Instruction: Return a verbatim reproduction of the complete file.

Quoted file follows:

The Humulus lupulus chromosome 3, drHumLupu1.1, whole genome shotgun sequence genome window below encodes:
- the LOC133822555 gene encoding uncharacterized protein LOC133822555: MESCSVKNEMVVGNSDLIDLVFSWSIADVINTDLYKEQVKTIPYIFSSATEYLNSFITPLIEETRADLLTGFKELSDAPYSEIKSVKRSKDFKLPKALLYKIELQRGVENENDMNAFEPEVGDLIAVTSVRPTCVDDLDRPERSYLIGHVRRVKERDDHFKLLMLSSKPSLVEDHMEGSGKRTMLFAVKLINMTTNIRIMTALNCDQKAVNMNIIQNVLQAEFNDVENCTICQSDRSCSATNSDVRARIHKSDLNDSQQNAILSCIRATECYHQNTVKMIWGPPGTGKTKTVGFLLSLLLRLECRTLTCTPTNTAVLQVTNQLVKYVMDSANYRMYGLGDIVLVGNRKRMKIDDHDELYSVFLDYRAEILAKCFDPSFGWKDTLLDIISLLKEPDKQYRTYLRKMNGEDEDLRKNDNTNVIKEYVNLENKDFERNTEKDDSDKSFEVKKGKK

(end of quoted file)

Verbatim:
The Humulus lupulus chromosome 3, drHumLupu1.1, whole genome shotgun sequence genome window below encodes:
- the LOC133822555 gene encoding uncharacterized protein LOC133822555: MESCSVKNEMVVGNSDLIDLVFSWSIADVINTDLYKEQVKTIPYIFSSATEYLNSFITPLIEETRADLLTGFKELSDAPYSEIKSVKRSKDFKLPKALLYKIELQRGVENENDMNAFEPEVGDLIAVTSVRPTCVDDLDRPERSYLIGHVRRVKERDDHFKLLMLSSKPSLVEDHMEGSGKRTMLFAVKLINMTTNIRIMTALNCDQKAVNMNIIQNVLQAEFNDVENCTICQSDRSCSATNSDVRARIHKSDLNDSQQNAILSCIRATECYHQNTVKMIWGPPGTGKTKTVGFLLSLLLRLECRTLTCTPTNTAVLQVTNQLVKYVMDSANYRMYGLGDIVLVGNRKRMKIDDHDELYSVFLDYRAEILAKCFDPSFGWKDTLLDIISLLKEPDKQYRTYLRKMNGEDEDLRKNDNTNVIKEYVNLENKDFERNTEKDDSDKSFEVKKGKK